The books may not all be conveniently in print, as the editors of “100 Must Read” books and others of that species try and arrange, but there’s a love of the possibilities of a tiny second-hand bookshop and the charity shop find that had me scrawling down a list of stuff to look for. It’s not a catalogue, a marketing ploy, a competition to be the most well-read — it’s just sharing books and the love of books and our idiosyncrasies about books.
100 Must-Read Science Fiction Novels, Nick Rennison and Stephen E. Andrews
100 Must-Read Science Fiction Novels is, like its fantasy counterpart, pretty predictable in many ways. There are some I hadn’t heard of, but it’s still predominantly from the white male establishment. There is some lip service to the increasing diversity of science fiction in the introduction, but that isn’t really carried through to the books. Flicking through it, I landed on female SF writers only twice in 84 pages.
On the other hand, the introduction is an interesting whip through of the foundations of the SF genre, and there are a fair number of novels here that I hadn’t heard of or hadn’t got round to yet that are now (higher) on my reading list. As long as you realise that it is limited in scope and not a definitive list of the best SF novels out there, it could be a useful resource.
I’ve only read one of Martha Wells’ books before, but that was enough to make me a fan. Compared to that one, City of Bones,Emilie & the Hollow World is a much more simplistic story, but I still enjoyed it a lot. Someone described it as a “girl’s own adventure” story, which I think is pretty accurate. The main character Emilie is resourceful: I don’t understand people who are criticising it saying she spends the first half of the book just following people around. She runs away from home, stows on board a ship, saves someone’s life with impulsive action, and immediately starts making sensible suggestions to the crew of said ship.
Now, if you were to say she’s a bit wish-fulfillmenty, well yeah, maybe. But heck, I loved Emilie’s adventures and her resourcefulness; I don’t see why it should be odder for a girl to be plucky and resourceful than for a boy. There’s also people complaining that she doesn’t act like a Victorian girl, but… this isn’t meant to be set in the Victorian period? It’s plainly another world entirely, for all that the vaguely steampunkish trappings might make you think it’s just alternate Victoriana, and there’s a hint of Victorian-ish morals around Emilie’s family. Still, those’re parallels; that doesn’t mean Wells has to stick with it.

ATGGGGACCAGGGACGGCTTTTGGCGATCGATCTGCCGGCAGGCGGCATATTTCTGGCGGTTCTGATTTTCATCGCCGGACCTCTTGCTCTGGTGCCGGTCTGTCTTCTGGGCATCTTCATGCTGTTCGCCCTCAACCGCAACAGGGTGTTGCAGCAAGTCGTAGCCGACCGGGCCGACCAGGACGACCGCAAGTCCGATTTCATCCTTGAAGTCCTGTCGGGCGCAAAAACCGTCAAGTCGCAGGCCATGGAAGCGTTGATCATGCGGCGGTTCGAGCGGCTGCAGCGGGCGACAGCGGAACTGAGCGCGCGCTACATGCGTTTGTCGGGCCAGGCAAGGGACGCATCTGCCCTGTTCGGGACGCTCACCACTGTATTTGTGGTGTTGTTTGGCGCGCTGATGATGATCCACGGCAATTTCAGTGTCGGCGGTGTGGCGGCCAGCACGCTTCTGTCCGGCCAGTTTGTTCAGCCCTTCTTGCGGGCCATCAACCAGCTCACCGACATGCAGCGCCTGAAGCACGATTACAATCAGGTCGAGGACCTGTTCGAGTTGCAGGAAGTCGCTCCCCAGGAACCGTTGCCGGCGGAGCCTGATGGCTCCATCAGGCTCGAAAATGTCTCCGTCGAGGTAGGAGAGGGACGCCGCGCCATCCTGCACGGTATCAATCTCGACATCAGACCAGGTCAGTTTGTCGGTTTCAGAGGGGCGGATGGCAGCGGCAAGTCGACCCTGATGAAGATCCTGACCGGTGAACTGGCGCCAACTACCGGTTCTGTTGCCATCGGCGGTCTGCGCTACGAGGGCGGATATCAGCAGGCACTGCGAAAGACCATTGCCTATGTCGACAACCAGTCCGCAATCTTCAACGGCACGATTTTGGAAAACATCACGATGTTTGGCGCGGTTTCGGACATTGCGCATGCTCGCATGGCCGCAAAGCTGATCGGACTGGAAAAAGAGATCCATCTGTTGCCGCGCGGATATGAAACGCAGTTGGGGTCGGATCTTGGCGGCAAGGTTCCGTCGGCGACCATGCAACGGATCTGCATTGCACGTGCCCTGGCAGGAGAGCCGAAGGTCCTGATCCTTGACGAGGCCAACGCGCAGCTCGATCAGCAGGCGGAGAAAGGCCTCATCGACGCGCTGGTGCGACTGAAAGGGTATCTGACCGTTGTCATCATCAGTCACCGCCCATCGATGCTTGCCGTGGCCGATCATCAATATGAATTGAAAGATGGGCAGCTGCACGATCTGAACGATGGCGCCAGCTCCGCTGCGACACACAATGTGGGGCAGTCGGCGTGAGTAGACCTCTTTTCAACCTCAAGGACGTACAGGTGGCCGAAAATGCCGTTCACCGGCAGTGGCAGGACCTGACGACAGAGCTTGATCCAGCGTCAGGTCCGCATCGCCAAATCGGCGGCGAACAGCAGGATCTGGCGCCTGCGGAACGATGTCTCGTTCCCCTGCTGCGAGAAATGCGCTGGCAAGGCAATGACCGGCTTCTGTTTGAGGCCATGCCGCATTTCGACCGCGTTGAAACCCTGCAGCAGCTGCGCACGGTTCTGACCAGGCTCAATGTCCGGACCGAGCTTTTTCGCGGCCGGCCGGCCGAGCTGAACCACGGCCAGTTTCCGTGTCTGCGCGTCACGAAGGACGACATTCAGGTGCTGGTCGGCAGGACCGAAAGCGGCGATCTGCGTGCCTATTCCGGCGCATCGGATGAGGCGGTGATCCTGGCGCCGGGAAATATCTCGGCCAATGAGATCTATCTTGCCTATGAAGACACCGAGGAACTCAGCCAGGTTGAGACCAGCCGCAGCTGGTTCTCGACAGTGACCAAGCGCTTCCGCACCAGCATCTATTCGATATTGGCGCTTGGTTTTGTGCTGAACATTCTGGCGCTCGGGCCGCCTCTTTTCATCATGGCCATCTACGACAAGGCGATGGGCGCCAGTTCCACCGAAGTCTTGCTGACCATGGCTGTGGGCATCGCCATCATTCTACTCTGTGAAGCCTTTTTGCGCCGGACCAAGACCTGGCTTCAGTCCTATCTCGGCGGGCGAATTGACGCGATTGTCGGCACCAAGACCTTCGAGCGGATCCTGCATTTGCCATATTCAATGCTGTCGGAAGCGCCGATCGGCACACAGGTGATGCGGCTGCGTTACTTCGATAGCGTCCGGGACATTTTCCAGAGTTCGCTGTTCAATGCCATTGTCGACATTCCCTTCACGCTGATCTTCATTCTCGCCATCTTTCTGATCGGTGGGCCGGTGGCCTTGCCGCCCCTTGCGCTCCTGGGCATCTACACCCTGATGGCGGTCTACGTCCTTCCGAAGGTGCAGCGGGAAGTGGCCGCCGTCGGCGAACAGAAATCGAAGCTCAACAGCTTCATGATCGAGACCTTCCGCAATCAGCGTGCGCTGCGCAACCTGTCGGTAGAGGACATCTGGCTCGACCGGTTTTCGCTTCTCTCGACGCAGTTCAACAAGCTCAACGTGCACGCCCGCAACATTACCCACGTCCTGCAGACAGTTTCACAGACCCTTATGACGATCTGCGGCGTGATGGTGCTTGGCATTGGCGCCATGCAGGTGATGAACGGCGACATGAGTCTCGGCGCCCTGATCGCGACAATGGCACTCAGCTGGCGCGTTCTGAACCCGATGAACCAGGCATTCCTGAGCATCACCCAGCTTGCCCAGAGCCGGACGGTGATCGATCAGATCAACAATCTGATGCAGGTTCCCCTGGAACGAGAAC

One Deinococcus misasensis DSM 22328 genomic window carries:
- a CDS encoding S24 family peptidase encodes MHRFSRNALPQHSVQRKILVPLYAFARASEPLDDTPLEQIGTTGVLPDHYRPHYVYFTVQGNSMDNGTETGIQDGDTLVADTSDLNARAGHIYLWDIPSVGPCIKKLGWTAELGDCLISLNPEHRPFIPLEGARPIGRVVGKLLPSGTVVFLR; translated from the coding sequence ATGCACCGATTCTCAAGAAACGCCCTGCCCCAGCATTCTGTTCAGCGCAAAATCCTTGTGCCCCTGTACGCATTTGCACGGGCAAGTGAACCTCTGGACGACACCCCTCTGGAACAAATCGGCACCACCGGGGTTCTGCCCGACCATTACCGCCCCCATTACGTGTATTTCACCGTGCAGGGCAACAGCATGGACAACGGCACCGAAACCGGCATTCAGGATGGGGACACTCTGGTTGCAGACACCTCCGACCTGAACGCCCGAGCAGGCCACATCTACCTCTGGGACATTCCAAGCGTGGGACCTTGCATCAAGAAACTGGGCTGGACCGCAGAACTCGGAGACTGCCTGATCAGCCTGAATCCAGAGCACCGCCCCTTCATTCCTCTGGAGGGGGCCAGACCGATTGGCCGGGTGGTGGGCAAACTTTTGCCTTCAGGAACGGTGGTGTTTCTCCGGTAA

Which brings me to another point I really liked — the world-building. I expected that, from the standard City of Bones set, and while this is lighter, that imagination is still there. I loved, for example, the half-underwater city. I don’t think I’ve ever come across anything quite like that before. There’s other stuff to appreciate, too, like the casual flipping of gender roles where Rani talks about Kenar pining for her, and when they reunite, she spins him around in her arms!
Overall, very much looking forward to my ARC of Emilie & The Sky World.
100 Must-Read Fantasy Novels, Nick Rennison, Stephen E. Andrews
This is a pretty good whistle-stop tour of some important, influential, or particularly interesting fantasy novels. I’ve got two pages in my notebook scrawled full of books to try now, and reminders of stuff I want to go back to. It’s a very accessible little book; it begins with an essay about the origins of fantasy, includes a glossary of various terms which can get confusing (the differences between sub-genres, for example) and a lot of extra suggestions after each book for further reading.
Normally, this sort of book doesn’t interest me much because they always pick the same novels. Well, this one had a fair amount of the staples on it — Tolkien, of course, C.S. Lewis, Ursula Le Guin, Lewis Carroll, Michael Moorcock — but it did have some others which surprised me — Megan Lindholm, for example, listed under that name and not as Robin Hobb — and some pretty recent ones too. It doesn’t claim to show us the best of fantasy fiction, which is a good plan, to my mind — only books which are worth reading.
Not exactly groundbreaking, but worth a flick through at least. Excuse me, I’m off to look up some ebook prices.
This year, Worlds Without End ran a challenge about getting people to read female genre authors who were new to them. Now, I figured I already read plenty of female authors, but there’s always room for new ones, right? I even decided to go one better: I’d read double the amount suggested in the challenge. And I’ve been pretty successful so far — these are my completed reviews for the books I’ve read, available on Goodreads. Likes on Goodreads are super helpful, by the way: I’ve given up linking to the GR version of each review, as the links never registered any clicks, but it would really help me in getting ARCs and so on!
Oh, and there was one other rule — you had to pick a random new female author. So I had to pick two.
Now, the observant will have noticed that I am not quite there yet, and I haven’t got a lot of time. So, here’s the list of books I hope to get read in order to complete the challenge, by New Year’s Eve.
Some other blogs I follow do this meme, every Tuesday, and it seemed like a good idea. So! This week the top ten theme picked by The Broke and the Bookish is “top ten new-to-me authors in 2013”. This is pretty hard — I’m rubbish at picking top tens — but hey, with this one I just need to use Goodreads and look among my four and five starred books for this year, and hopefully I should be able to figure something out. They will not, I warn, be in any particular order.